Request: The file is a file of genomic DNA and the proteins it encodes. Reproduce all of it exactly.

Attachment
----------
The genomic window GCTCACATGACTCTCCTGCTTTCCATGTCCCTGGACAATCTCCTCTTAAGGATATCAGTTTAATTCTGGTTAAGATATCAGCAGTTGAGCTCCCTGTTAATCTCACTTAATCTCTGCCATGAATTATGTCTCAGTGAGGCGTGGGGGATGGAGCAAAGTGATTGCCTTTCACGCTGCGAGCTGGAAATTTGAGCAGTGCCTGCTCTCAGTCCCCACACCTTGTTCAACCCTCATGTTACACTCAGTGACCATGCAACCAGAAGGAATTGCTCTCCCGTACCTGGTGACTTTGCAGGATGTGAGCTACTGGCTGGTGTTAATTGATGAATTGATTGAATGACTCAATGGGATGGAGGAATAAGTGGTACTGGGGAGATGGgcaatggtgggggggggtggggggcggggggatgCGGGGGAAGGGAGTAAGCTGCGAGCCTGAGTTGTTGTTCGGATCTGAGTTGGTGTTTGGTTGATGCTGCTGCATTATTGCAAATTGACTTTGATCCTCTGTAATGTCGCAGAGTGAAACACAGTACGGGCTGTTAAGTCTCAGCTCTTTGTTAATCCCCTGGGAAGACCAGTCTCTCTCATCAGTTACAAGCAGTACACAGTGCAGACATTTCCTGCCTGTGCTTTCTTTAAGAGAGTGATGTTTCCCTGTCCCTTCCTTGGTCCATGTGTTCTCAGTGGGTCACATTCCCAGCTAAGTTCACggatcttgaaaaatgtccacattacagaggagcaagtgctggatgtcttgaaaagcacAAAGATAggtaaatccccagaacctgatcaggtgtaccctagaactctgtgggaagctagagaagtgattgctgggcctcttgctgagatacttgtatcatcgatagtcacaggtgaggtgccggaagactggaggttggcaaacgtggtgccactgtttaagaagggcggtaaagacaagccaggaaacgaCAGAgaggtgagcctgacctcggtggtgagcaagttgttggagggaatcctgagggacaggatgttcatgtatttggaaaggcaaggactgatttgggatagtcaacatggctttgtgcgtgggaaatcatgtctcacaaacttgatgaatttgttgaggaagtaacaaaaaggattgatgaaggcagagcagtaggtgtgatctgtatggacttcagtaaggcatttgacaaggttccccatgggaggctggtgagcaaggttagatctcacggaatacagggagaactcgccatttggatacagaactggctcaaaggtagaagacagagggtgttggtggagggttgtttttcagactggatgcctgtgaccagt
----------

The genomic window GCTCACATGACTCTCCTGCTTTCCATGTCCCTGGACAATCTCCTCTTAAGGATATCAGTTTAATTCTGGTTAAGATATCAGCAGTTGAGCTCCCTGTTAATCTCACTTAATCTCTGCCATGAATTATGTCTCAGTGAGGCGTGGGGGATGGAGCAAAGTGATTGCCTTTCACGCTGCGAGCTGGAAATTTGAGCAGTGCCTGCTCTCAGTCCCCACACCTTGTTCAACCCTCATGTTACACTCAGTGACCATGCAACCAGAAGGAATTGCTCTCCCGTACCTGGTGACTTTGCAGGATGTGAGCTACTGGCTGGTGTTAATTGATGAATTGATTGAATGACTCAATGGGATGGAGGAATAAGTGGTACTGGGGAGATGGgcaatggtgggggggggtggggggcggggggatgCGGGGGAAGGGAGTAAGCTGCGAGCCTGAGTTGTTGTTCGGATCTGAGTTGGTGTTTGGTTGATGCTGCTGCATTATTGCAAATTGACTTTGATCCTCTGTAATGTCGCAGAGTGAAACACAGTACGGGCTGTTAAGTCTCAGCTCTTTGTTAATCCCCTGGGAAGACCAGTCTCTCTCATCAGTTACAAGCAGTACACAGTGCAGACATTTCCTGCCTGTGCTTTCTTTAAGAGAGTGATGTTTCCCTGTCCCTTCCTTGGTCCATGTGTTCTCAGTGGGTCACATTCCCAGCTAAGTTCACggatcttgaaaaatgtccacattacagaggagcaagtgctggatgtcttgaaaagcacAAAGATAggtaaatccccagaacctgatcaggtgtaccctagaactctgtgggaagctagagaagtgattgctgggcctcttgctgagatacttgtatcatcgatagtcacaggtgaggtgccggaagactggaggttggcaaacgtggtgccactgtttaagaagggcggtaaagacaagccaggaaacgaCAGAgaggtgagcctgacctcggtggtgagcaagttgttggagggaatcctgagggacaggatgttcatgtatttggaaaggcaaggactgatttgggatagtcaacatggctttgtgcgtgggaaatcatgtctcacaaacttgatgaatttgttgaggaagtaacaaaaaggattgatgaaggcagagcagtaggtgtgatctgtatggacttcagtaaggcatttgacaaggttccccatgggaggctggtgagcaaggttagatctcacggaatacagggagaactcgccatttggatacagaactggctcaaaggtagaagacagagggtgttggtggagggttgtttttcagactggatgcctgtgaccagt